Now if you are vegan like me, or are looking for healthier options, look no further than Symbiose Healthy Tasty Food.  This restaurant is a bit of a drive but well worth it!

Bardo National Museum

No trip to Tunis is complete without a visit to the Bardo National Museum. Housed in a stunning former palace, this world-class museum has a collection of artifacts spanning thousands of years. Here are some of the highlights:

  • Roman Mosaics: The Bardo is famous for its collection of Roman mosaics, some of the finest and most extensive you’ll find anywhere. These intricate artworks depict scenes from mythology, daily life, and religious practices, offering a glimpse into the Roman era in North Africa.

  • Punic and Phoenician Antiquities: Explore artifacts from the Punic civilization, a powerful maritime empire that predated the Romans in North Africa. These include sculptures, jewelry, and everyday objects that provide insights into this fascinating culture.

  • Islamic Art: The museum also houses an impressive collection of Islamic art, featuring ceramics, calligraphy, and textiles. These intricate pieces showcase the rich artistic heritage of the Islamic world.

The Bardo Museum is open daily except for Mondays, from 9:30 am to 5 pm. Tickets can be purchased at the entrance, and guided tours are available in several languages. Remember to allow enough time to explore the vast collection.

Where to Stay in Tunis

Auberge El Medina – This hostel is located on Saida Ajoula street which is very close to the historical center of Tunis, the colorful souks, the Medina and shopping centers.

Dar el médina – Mid range hotel located within 400 metres of Dar Lasram Museum and 500 metres of Kasbah Square, Dar el médina features accommodation with a terrace.

Dar El Jeld Hotel and Spa – 5 star hotel and spa located within 400 meters of the Dar Lasram Museum.

Day 2 – Tunis: Carthage

Carthage Roman Ruins
The Roman Ruins of Carthage

Tunisia’s capital, Tunis, offers a unique blend of ancient and modern. This bustling city sits on the very land that once cradled a powerful empire – Carthage. Thousands of years ago, Carthaginian civilization thrived here, its influence spreading like ripples across the Mediterranean and beyond.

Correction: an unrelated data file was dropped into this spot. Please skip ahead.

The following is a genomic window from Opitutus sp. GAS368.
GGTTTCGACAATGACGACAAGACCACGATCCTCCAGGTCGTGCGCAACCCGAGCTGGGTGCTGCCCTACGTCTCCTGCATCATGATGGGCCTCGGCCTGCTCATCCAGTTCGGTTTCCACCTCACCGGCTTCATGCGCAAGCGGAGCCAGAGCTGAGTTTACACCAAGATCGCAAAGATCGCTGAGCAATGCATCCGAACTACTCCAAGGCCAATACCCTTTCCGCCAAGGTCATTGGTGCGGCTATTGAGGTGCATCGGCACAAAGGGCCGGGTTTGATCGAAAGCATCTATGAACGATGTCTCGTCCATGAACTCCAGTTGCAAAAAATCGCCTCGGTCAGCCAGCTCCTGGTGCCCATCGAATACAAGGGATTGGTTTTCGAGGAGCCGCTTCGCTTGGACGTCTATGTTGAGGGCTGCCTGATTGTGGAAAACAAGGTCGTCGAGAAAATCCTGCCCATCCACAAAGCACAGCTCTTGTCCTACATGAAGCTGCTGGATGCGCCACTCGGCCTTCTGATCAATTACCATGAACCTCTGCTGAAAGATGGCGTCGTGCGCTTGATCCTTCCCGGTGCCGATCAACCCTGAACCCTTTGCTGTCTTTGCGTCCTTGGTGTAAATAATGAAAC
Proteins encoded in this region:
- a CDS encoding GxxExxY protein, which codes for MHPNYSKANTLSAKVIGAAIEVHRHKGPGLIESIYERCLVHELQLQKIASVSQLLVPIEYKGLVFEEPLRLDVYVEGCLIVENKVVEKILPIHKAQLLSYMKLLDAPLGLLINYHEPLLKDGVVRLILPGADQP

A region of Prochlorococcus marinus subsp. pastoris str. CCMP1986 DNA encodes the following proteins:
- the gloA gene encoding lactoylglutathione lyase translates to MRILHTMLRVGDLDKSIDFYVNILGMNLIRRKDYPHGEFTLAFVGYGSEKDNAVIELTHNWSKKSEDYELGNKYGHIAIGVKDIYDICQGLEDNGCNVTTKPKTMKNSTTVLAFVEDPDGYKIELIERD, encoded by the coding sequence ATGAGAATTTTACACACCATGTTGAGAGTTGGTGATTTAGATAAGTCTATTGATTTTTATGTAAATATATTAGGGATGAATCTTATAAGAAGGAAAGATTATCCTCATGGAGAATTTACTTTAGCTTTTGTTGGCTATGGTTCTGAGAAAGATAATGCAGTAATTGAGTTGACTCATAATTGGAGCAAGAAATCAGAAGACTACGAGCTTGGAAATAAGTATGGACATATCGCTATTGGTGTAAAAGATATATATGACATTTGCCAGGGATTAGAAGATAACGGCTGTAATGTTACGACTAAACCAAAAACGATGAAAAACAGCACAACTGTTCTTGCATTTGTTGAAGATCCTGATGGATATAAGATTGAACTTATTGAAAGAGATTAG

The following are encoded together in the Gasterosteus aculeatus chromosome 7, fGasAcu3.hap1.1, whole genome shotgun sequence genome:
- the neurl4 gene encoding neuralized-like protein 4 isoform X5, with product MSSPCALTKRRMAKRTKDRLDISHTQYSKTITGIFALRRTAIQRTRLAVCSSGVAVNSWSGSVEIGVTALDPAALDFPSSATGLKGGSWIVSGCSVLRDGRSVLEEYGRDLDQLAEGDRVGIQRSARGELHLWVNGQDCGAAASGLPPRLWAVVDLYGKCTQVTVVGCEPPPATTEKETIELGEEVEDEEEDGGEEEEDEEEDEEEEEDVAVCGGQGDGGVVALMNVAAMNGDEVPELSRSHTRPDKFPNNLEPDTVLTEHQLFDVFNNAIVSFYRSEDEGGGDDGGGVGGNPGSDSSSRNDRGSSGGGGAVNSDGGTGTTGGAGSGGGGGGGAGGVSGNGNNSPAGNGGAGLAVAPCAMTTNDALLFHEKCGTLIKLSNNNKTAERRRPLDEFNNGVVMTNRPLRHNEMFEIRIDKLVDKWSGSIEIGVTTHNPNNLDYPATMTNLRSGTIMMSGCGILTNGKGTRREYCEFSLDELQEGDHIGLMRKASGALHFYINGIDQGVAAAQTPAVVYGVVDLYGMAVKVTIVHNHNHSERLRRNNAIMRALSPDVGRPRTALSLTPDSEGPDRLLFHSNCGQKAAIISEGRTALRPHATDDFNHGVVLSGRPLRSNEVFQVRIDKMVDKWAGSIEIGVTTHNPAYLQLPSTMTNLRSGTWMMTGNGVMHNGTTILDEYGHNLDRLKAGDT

However, Carthage’s reign wasn’t destined to last. A brutal war with the Romans for control of the Mediterranean Sea culminated in Carthage’s destruction. Legend has it that the victorious Roman general, Scipio Africanus, went a step further, sowing salt into the earth to prevent anything from growing there again.

These events provide the backdrop for one of Tunisia’s most significant historical sites – the ruins of Carthage, a UNESCO World Heritage Site. Here, you’ll find remnants of both the Punic (Carthaginian) and later Roman city.

Now, let’s be honest – the ruins aren’t the most awe-inspiring remnants of the ancient world. But for history buffs and those who enjoy soaking up the atmosphere of a bygone era, Carthage is still worth a visit.

Your exploration will take you to various locations. The Sanctuary of Tophet, dotted with stelae (pillars), was believed to be a site of ritual sacrifice. The District of Roman Villas offers glimpses of ancient urban planning. The Roman Theater, largely reconstructed, pales in comparison to better-preserved theaters elsewhere.

The real highlight? The Baths of Antoninus. This sprawling complex, though in ruins, hints at its former grandeur. Imagine the palestras (gyms), frigidariums (cold rooms), caldariums (hot rooms), and tepidariums (warm rooms) that once served bathers.

Exploring the ruins can be a bit haphazard. You might find a seemingly unremarkable patch of stones cordoned off, while a more impressive site like the Basilica of Damus El Karita, with its half-pillars, fallen walls, and rotunda, stands freely accessible just off the highway.

Modern Carthage is a different story. This pretty suburb houses the presidential palace and luxurious residences, all under watchful eyes of the military. As you wander, keep an eye out for the occasional patch of ancient stonework peeking out between modern roads and lavish villas.

Grab a beverage and end your exploration with a climb up Byrsa Hill, where you’ll be rewarded with breathtaking views of the city sprawling beneath you.

Day 3 -Sidi Bou Said

Sidi Bou Said
Sidi Bou Said is a picturesque coastal town next to Tunis.

The hidden gem of Sidi Bou Said on the Tunisian coast was one of our favorite places in the country. Imagine a scene straight out of a postcard – dazzling whitewashed buildings trimmed in a vibrant cobalt blue, cascading down a cliffside overlooking the sparkling Mediterranean. This is Sidi Bou Said, a picture-perfect town that offers a taste of Tunisian charm without the Santorini crowds or cost.